Ninh Thuan Province, situated 350km northeast of Ho Chi Minh City and 100km south of Nha Trang, is trying to promote tourism based on its unique Cham civilization that nowhere else in the country possesses.
Out of more than 100,000 Cham people living in Vietnam, half live in Ninh Thuan, 40,000 of them in the province’s Ninh Phuoc District.
Ninh Thuan is on the coast and enjoys sunshine all year round, and so is also trying to exploit its beaches and sand dunes. However, it is the Cham culture that provides a strong attraction with its famous ceramic village of Bau Truc and floral cloth village of My Nghiep, both in Ninh Phuoc.
Bau Truc is famous for its unique way of making ceramic products. Its traditional items like pots and jars are seen less these days because a larger variety of products are being made to cater to the needs of tourists who are more interested in statuettes of the Po Klong Garai towers and the lingam and yoni, the symbols of Lord Shiva and his consort.
Many trading households also sell other items like animals, mascots, and small, decorative pots and vases.
Bau Truc is its traditional name while its formal name now is Phuoc Dan. Situated 10km south of Phan Rang Town, it can be reached by road.
A sign at the entrance tells visitors they are headed in the right direction, and the road leading to the ceramic village has been asphalted.
The ceramics used to be piled up haphazardly but no longer – now they are displayed properly so that customers can choose. The prices are fixed and tourists do not have to worry about being taken for a ride either. Both have helped and it is not unusual to see some tourists buy dozens of items.
Bau Truc ceramic items are made from clay collected from the Quao River. What is unique is that the Cham do not use a potter’s wheel to throw their products unlike pottery makers almost everywhere else, preferring to shape them by hand.
Once they are made, the items are sprayed with colors before being baked by burning straw and firewood rather than heating in a kiln. Baking outside in the open air gives the items unusual shades.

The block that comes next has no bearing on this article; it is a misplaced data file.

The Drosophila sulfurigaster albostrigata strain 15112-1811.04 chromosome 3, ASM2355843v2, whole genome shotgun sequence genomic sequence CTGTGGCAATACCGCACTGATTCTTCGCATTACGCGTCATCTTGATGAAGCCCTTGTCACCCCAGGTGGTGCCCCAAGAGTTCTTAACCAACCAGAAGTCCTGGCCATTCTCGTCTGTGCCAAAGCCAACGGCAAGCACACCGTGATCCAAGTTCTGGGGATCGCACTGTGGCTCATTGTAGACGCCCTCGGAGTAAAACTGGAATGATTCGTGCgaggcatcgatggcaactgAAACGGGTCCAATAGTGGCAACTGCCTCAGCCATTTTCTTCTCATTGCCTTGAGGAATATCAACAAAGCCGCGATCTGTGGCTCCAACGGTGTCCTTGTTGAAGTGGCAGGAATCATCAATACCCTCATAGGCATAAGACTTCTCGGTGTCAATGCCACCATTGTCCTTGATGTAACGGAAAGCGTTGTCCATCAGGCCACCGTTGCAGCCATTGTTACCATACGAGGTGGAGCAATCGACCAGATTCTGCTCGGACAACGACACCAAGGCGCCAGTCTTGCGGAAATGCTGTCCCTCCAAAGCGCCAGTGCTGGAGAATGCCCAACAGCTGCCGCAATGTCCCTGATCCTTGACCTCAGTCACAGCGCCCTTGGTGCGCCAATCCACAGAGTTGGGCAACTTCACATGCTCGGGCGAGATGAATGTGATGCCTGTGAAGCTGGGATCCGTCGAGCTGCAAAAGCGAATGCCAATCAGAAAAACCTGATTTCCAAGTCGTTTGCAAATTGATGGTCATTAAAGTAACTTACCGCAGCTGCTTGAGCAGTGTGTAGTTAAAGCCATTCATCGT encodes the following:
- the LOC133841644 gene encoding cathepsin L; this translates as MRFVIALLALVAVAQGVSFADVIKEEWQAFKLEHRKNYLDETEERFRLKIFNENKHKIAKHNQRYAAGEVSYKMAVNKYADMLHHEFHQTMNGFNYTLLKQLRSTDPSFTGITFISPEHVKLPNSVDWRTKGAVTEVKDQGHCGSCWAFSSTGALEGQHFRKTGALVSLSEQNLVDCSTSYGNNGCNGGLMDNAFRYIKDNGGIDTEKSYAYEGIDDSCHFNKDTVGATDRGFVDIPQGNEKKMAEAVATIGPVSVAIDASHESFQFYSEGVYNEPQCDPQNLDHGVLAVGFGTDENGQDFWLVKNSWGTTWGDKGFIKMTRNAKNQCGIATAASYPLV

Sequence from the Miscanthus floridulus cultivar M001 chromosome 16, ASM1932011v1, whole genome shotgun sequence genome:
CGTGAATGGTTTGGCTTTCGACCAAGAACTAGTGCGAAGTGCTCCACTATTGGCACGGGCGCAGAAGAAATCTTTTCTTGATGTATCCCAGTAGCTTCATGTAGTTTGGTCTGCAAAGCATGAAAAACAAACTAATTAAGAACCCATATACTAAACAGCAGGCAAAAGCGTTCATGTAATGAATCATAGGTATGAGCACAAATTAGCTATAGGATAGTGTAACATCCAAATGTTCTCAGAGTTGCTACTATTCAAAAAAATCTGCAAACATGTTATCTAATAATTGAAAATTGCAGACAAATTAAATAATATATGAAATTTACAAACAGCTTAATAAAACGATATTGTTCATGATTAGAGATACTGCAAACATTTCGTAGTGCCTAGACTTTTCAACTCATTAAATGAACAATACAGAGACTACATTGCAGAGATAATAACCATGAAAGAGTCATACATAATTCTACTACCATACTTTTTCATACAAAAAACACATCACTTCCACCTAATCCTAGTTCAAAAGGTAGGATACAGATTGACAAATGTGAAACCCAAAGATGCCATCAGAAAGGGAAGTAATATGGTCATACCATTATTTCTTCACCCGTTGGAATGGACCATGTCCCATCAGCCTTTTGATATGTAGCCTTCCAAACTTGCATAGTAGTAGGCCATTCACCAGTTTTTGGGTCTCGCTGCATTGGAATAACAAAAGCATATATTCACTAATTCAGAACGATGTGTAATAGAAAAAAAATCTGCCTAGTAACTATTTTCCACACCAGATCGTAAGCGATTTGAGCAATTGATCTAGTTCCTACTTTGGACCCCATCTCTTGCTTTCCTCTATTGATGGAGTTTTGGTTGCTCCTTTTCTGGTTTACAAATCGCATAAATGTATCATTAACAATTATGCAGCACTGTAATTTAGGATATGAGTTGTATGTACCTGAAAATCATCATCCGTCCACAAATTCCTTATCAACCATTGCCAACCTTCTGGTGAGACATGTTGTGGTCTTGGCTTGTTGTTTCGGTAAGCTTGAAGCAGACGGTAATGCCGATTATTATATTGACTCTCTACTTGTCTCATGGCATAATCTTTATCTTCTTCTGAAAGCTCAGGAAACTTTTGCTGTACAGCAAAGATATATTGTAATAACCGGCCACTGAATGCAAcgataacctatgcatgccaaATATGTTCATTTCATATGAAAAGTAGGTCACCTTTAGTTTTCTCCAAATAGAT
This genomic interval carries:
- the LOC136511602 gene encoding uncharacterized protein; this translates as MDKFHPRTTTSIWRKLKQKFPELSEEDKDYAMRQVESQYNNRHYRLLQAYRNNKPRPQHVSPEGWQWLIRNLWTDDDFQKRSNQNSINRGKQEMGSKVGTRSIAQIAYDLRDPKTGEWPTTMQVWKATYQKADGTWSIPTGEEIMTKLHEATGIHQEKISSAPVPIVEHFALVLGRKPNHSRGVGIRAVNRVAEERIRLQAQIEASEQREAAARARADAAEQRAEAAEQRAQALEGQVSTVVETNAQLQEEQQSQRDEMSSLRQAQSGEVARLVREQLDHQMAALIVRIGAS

Visitors to Bau Truc can watch the craftsmen make the products, take photos, and even learn themselves.
After visiting Bau Truc, tourists are usually invited to see another specialty of the Cham – the floral cloth makingvillage of My Nghiep, which the Cham call Ca Klaing in their language. It is situated two kilometers away from Bau Truc.
Bau Truc came into existence in the 12th century, but the craft of making floral cloth in My Nghiep was not established until the 17th century.
In those days they grew cotton to use as the main raw material and used different plants to color the cloth for use mainly by themselves rather than for selling.
It did not develop as a business in until 1991 when tourism began to flourish in the area.
But what remains now is just the loom and the floral designs because in this day and age they no longer have to grow the cotton themselves, and can simply buy the threads and industrial colors in HCMC.
Tourists can see Cham girls making floral cloth on looms or can visit “showrooms” like the shop called Inrasara and buy bags, purses, jackets, and scarves.
Inrasara also displays other tools and devices that the Cham use in their daily life, a bookcase with books in the Cham language, and some musical instruments.
At the shop we met 30-year-old Dang Thi Den, who said she was a niece of Inrasara, 54, a famous poet and researcher of Cham culture. She learnt to make the floral cloth when she was young, and showed us how skilled she was on the loom.
The province has 420 households making the cloth, with each making 2,000-6,000 items a year. In My Nghiep Village alone, there are 20 outstanding artisans.
Floral cloth products from My Nghiep can be found in all major cities and are also sold at traditional trade festivals. That is one reason why more and more tourists come to Bau Truc and My Nghiep, fetching considerable revenues to the province’s tourism sector.